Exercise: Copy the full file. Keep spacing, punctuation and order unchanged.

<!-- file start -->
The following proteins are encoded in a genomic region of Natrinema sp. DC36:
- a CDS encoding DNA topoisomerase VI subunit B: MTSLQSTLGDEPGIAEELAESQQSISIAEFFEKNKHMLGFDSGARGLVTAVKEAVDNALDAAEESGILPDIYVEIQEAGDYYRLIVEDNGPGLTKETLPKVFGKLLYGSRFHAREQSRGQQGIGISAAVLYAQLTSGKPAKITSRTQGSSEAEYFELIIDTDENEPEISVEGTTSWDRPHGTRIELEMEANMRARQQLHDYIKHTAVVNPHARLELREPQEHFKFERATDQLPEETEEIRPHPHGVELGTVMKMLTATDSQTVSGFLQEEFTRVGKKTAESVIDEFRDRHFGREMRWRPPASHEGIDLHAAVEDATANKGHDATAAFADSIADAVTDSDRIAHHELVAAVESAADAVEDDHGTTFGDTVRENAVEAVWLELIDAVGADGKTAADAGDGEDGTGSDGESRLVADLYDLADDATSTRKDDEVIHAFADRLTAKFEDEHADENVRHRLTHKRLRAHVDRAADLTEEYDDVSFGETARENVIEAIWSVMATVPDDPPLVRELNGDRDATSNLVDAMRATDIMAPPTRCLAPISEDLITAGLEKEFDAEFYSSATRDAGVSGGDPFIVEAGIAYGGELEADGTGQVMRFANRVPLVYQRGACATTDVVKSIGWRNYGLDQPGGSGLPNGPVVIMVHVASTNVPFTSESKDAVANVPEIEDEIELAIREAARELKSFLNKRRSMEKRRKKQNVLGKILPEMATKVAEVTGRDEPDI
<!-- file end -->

The following proteins are encoded in a genomic region of Natrinema sp. DC36:
- a CDS encoding DNA topoisomerase VI subunit B: MTSLQSTLGDEPGIAEELAESQQSISIAEFFEKNKHMLGFDSGARGLVTAVKEAVDNALDAAEESGILPDIYVEIQEAGDYYRLIVEDNGPGLTKETLPKVFGKLLYGSRFHAREQSRGQQGIGISAAVLYAQLTSGKPAKITSRTQGSSEAEYFELIIDTDENEPEISVEGTTSWDRPHGTRIELEMEANMRARQQLHDYIKHTAVVNPHARLELREPQEHFKFERATDQLPEETEEIRPHPHGVELGTVMKMLTATDSQTVSGFLQEEFTRVGKKTAESVIDEFRDRHFGREMRWRPPASHEGIDLHAAVEDATANKGHDATAAFADSIADAVTDSDRIAHHELVAAVESAADAVEDDHGTTFGDTVRENAVEAVWLELIDAVGADGKTAADAGDGEDGTGSDGESRLVADLYDLADDATSTRKDDEVIHAFADRLTAKFEDEHADENVRHRLTHKRLRAHVDRAADLTEEYDDVSFGETARENVIEAIWSVMATVPDDPPLVRELNGDRDATSNLVDAMRATDIMAPPTRCLAPISEDLITAGLEKEFDAEFYSSATRDAGVSGGDPFIVEAGIAYGGELEADGTGQVMRFANRVPLVYQRGACATTDVVKSIGWRNYGLDQPGGSGLPNGPVVIMVHVASTNVPFTSESKDAVANVPEIEDEIELAIREAARELKSFLNKRRSMEKRRKKQNVLGKILPEMATKVAEVTGRDEPDI